John Hume, a founder-member of Northern Ireland's mainly Catholic SDLP political party

Pope honors Irish leader John Hume with papal knighthood

By  Michael Kelly, Catholic News Service
  • July 9, 2012

DUBLIN - One of the key architects of the Northern Ireland peace process has been honored by Pope Benedict XVI for his commitment to peace and reconciliation in the region.

John Hume, a founder-member of the mainly Catholic Social Democratic and Labor Party, was credited with initiating the political dialogue that brought about the 1994 cease-fire by the Irish Republican Army. He received the Nobel Peace Prize in 1998.

Pope Benedict named Hume as a Knight Commander of the Pontifical Equestrian Order of St Gregory the Great. Hume and his wife, Pat, were on pilgrimage in Lourdes, France, July 5 when he learned of the news. Friends said he was "delighted" with the knighthood.

Msgr. Eamon Martin, diocesan administrator of Hume's native Derry Diocese, said the honor is "in recognition of his outstanding services to Catholic social teaching in the area of peace."

"Mr. Hume has worked tirelessly for peace and justice, at considerable personal cost and risk. In doing this, he has testified to the fundamental dignity of human beings and the universal, inviolable and inalienable rights presented by Blessed John XXIII in 'Pacem in Terris,'" he said referring to the 1963 encyclical on peace and justice.

Born in a Catholic area of Derry in 1937, Hume studied for the priesthood for several years before returning to his native city as a teacher in a Catholic high school. His experience of the hardship and injustice that the minority Catholic community experienced coupled with his grounding in Catholic social teaching led to his involvement in the Northern Ireland Civil Rights Association.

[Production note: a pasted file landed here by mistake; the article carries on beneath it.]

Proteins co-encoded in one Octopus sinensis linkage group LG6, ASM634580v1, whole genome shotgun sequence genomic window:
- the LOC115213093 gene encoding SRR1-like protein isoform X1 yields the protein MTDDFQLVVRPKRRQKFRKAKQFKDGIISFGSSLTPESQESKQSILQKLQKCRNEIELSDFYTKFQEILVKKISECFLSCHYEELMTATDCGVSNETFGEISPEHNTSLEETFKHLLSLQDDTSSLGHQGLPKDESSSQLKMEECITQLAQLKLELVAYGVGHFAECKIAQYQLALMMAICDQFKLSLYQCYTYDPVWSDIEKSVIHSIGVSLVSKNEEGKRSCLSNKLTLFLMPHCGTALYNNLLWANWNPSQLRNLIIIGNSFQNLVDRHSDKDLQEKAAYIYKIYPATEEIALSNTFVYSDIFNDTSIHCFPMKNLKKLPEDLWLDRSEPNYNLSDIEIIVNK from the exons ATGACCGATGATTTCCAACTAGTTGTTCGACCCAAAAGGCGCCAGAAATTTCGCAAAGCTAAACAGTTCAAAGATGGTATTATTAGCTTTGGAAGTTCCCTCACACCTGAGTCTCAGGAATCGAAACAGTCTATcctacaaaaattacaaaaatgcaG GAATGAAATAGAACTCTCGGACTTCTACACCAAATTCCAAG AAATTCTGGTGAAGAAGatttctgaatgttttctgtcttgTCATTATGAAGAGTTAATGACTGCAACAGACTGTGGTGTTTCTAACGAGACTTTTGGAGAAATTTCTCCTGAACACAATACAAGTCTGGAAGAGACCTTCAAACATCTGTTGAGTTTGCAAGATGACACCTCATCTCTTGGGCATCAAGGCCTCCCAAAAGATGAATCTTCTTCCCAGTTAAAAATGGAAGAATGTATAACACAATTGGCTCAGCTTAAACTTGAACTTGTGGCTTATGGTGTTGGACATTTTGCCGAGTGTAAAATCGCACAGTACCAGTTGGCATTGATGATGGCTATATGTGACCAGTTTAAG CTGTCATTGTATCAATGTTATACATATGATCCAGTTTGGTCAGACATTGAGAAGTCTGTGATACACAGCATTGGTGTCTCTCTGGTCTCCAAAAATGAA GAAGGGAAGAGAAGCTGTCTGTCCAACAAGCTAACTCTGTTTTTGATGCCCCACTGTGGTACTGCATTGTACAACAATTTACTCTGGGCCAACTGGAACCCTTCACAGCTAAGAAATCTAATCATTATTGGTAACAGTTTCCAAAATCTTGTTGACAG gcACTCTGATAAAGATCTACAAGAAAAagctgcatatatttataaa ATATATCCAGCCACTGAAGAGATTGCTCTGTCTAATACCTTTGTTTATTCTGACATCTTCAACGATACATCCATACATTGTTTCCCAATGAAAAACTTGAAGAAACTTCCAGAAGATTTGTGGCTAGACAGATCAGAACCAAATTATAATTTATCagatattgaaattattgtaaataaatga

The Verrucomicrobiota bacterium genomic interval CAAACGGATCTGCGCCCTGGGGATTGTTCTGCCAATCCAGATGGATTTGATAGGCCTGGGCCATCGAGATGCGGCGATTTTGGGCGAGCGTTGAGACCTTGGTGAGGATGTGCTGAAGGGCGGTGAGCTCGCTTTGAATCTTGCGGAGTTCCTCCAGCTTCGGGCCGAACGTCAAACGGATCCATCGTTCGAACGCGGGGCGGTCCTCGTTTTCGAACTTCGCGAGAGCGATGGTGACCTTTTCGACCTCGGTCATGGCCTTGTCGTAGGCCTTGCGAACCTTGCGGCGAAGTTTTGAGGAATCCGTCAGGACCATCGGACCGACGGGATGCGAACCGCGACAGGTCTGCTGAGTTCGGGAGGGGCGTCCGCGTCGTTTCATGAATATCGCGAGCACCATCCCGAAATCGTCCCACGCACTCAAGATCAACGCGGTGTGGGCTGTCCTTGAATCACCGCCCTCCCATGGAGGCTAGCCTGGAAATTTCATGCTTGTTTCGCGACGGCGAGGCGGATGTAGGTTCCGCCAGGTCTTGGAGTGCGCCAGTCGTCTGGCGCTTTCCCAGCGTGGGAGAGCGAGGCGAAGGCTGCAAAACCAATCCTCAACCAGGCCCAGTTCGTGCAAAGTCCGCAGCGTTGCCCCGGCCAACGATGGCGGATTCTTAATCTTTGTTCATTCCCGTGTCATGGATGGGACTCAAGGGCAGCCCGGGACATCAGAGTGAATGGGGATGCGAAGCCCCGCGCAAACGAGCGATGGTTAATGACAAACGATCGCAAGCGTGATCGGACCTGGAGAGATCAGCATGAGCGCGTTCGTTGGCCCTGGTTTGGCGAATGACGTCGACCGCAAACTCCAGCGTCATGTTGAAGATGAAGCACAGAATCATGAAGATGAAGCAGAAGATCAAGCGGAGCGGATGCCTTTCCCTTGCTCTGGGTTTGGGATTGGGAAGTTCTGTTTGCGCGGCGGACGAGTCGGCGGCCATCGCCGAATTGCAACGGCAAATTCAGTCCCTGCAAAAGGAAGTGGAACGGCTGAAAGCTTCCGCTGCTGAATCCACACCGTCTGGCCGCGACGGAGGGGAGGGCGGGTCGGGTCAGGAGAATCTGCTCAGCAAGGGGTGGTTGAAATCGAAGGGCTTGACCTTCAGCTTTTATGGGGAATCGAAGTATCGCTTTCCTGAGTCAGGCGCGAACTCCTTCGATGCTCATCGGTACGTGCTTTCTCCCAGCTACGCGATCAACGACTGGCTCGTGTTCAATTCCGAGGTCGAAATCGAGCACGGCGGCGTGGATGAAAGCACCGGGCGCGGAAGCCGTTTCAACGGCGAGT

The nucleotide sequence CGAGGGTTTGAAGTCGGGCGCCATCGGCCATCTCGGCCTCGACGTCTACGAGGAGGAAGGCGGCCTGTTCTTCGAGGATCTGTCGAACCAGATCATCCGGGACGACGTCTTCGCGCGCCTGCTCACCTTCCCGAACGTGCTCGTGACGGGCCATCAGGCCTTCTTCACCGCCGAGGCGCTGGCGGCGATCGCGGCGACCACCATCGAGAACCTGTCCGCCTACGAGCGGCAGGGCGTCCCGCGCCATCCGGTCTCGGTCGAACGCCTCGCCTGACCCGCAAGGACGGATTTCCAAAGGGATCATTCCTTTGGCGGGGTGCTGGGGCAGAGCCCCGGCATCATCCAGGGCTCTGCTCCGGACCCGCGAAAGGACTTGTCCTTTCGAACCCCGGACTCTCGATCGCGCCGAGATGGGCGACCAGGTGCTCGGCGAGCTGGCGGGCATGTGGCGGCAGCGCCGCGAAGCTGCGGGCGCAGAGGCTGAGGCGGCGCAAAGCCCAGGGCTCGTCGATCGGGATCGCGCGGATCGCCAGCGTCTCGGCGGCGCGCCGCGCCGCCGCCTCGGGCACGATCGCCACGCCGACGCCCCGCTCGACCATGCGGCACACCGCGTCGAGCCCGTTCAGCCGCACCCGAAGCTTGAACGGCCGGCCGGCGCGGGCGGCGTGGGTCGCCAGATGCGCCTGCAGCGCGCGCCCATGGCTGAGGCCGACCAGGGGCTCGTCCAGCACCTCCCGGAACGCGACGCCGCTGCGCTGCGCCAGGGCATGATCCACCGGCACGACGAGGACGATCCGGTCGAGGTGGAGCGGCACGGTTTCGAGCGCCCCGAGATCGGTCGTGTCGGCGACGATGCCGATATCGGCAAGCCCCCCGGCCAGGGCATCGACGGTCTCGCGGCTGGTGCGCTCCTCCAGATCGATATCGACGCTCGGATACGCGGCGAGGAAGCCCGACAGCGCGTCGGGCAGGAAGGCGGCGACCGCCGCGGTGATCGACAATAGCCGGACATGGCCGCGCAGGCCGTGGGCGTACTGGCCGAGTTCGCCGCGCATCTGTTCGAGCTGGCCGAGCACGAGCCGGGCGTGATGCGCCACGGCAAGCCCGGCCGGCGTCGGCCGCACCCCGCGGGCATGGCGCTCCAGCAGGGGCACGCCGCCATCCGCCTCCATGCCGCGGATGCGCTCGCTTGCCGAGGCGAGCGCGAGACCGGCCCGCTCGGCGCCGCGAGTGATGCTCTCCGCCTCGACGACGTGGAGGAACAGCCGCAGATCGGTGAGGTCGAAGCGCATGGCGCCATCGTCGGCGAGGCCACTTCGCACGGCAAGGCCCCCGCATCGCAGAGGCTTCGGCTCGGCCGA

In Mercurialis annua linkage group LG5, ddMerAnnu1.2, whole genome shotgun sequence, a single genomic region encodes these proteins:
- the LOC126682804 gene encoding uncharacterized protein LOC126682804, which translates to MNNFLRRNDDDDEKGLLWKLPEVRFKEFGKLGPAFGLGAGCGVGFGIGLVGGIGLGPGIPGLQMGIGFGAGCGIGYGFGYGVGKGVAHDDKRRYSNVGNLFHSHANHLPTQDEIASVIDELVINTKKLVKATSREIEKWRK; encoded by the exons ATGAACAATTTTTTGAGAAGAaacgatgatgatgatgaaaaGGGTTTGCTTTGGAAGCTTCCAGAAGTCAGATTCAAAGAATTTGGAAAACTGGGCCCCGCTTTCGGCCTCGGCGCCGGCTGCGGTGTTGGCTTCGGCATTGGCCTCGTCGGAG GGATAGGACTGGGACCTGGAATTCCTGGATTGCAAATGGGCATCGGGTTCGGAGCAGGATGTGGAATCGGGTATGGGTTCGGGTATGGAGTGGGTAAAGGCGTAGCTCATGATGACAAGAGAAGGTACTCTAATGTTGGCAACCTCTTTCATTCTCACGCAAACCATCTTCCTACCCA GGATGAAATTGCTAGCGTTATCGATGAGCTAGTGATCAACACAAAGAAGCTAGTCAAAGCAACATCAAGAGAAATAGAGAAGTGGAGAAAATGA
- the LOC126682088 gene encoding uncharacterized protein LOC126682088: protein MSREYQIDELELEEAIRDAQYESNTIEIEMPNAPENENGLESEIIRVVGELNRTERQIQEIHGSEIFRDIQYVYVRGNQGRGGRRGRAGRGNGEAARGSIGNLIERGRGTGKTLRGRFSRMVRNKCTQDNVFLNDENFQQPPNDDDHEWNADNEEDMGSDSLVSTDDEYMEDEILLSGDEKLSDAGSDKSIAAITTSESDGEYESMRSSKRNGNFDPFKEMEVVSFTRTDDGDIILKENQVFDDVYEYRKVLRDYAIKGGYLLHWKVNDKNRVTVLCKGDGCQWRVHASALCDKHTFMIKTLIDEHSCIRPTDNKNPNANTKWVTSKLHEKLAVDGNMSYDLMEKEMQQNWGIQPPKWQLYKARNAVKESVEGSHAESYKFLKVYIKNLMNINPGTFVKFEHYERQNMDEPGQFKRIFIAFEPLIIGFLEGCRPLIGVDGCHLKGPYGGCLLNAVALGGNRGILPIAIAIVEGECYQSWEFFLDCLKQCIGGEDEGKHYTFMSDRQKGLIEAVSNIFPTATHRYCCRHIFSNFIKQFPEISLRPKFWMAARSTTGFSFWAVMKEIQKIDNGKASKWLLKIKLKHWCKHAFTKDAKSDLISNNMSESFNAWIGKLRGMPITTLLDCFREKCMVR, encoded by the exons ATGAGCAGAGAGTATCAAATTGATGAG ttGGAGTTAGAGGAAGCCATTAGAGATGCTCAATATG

The organization campaigned for an end to discrimination against Catholics in the provision of housing and in employment. In 1972, 14 Catholic activists were shot dead by the British army at a civil rights march in Derry on what became known as Bloody Sunday. In 2010, a judicial inquiry ruled that the killings were unlawful and British Prime Minister David Cameron apologized to the families.

In contrast to the IRA, which engaged in a paramilitary campaign to end British rule in Northern Ireland, Hume argued that if Northern Ireland were to leave the British union and become part of the Republic of Ireland -- a long-cherished hope of most Catholics in the region -- it would have to be by exclusively peaceful and democratic means.

It was a Belfast-based priest, Father Alec Reid, who convinced Hume to begin his dialogue with IRA's political representatives, a move which saw him heavily criticized, including by members of his own party. The dialogue led to a 1994 cease-fire by the IRA, which was quickly followed by a similar cease-fire by Loyalist paramilitaries who were fighting an insurgency to keep Northern Ireland a part of Britain.

The 1998 peace agreement -- known as the Good Friday Agreement because of the day it was signed -- was hailed as a peaceful resolution of the conflict.

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